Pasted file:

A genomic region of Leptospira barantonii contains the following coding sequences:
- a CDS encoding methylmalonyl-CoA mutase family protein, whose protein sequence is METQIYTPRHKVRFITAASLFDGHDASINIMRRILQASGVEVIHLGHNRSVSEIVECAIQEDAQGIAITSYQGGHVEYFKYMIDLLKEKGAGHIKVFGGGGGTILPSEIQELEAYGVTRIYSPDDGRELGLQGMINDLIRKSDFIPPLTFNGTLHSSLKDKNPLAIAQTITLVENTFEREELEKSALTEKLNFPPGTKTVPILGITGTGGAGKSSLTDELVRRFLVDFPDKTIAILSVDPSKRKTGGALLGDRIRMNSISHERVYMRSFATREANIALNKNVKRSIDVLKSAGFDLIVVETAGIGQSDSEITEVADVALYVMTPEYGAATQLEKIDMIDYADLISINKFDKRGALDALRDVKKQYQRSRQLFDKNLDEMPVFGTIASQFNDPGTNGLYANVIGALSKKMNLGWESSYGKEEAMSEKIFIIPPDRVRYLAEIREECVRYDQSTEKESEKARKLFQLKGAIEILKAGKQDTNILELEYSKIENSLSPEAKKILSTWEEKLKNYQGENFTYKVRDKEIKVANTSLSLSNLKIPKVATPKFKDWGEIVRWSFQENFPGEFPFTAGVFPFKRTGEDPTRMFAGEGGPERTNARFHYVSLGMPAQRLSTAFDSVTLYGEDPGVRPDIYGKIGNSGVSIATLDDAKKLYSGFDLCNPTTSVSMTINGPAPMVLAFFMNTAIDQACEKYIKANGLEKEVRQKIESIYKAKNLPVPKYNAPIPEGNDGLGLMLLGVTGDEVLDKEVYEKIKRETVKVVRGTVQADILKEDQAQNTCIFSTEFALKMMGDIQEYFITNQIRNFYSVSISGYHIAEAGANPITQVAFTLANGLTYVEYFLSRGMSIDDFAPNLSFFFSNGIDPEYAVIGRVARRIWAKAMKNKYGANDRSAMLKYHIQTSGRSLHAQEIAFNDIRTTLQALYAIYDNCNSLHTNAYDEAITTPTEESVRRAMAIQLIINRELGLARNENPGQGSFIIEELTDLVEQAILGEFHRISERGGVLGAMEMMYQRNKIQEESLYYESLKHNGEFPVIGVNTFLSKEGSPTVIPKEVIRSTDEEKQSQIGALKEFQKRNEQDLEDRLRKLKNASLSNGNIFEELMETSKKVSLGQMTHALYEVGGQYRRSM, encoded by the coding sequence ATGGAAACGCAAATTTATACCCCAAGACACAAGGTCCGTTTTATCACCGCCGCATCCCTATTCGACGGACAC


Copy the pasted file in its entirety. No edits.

A genomic region of Leptospira barantonii contains the following coding sequences:
- a CDS encoding methylmalonyl-CoA mutase family protein, whose protein sequence is METQIYTPRHKVRFITAASLFDGHDASINIMRRILQASGVEVIHLGHNRSVSEIVECAIQEDAQGIAITSYQGGHVEYFKYMIDLLKEKGAGHIKVFGGGGGTILPSEIQELEAYGVTRIYSPDDGRELGLQGMINDLIRKSDFIPPLTFNGTLHSSLKDKNPLAIAQTITLVENTFEREELEKSALTEKLNFPPGTKTVPILGITGTGGAGKSSLTDELVRRFLVDFPDKTIAILSVDPSKRKTGGALLGDRIRMNSISHERVYMRSFATREANIALNKNVKRSIDVLKSAGFDLIVVETAGIGQSDSEITEVADVALYVMTPEYGAATQLEKIDMIDYADLISINKFDKRGALDALRDVKKQYQRSRQLFDKNLDEMPVFGTIASQFNDPGTNGLYANVIGALSKKMNLGWESSYGKEEAMSEKIFIIPPDRVRYLAEIREECVRYDQSTEKESEKARKLFQLKGAIEILKAGKQDTNILELEYSKIENSLSPEAKKILSTWEEKLKNYQGENFTYKVRDKEIKVANTSLSLSNLKIPKVATPKFKDWGEIVRWSFQENFPGEFPFTAGVFPFKRTGEDPTRMFAGEGGPERTNARFHYVSLGMPAQRLSTAFDSVTLYGEDPGVRPDIYGKIGNSGVSIATLDDAKKLYSGFDLCNPTTSVSMTINGPAPMVLAFFMNTAIDQACEKYIKANGLEKEVRQKIESIYKAKNLPVPKYNAPIPEGNDGLGLMLLGVTGDEVLDKEVYEKIKRETVKVVRGTVQADILKEDQAQNTCIFSTEFALKMMGDIQEYFITNQIRNFYSVSISGYHIAEAGANPITQVAFTLANGLTYVEYFLSRGMSIDDFAPNLSFFFSNGIDPEYAVIGRVARRIWAKAMKNKYGANDRSAMLKYHIQTSGRSLHAQEIAFNDIRTTLQALYAIYDNCNSLHTNAYDEAITTPTEESVRRAMAIQLIINRELGLARNENPGQGSFIIEELTDLVEQAILGEFHRISERGGVLGAMEMMYQRNKIQEESLYYESLKHNGEFPVIGVNTFLSKEGSPTVIPKEVIRSTDEEKQSQIGALKEFQKRNEQDLEDRLRKLKNASLSNGNIFEELMETSKKVSLGQMTHALYEVGGQYRRSM, encoded by the coding sequence ATGGAAACGCAAATTTATACCCCAAGACACAAGGTCCGTTTTATCACCGCCGCATCCCTATTCGACGGACAC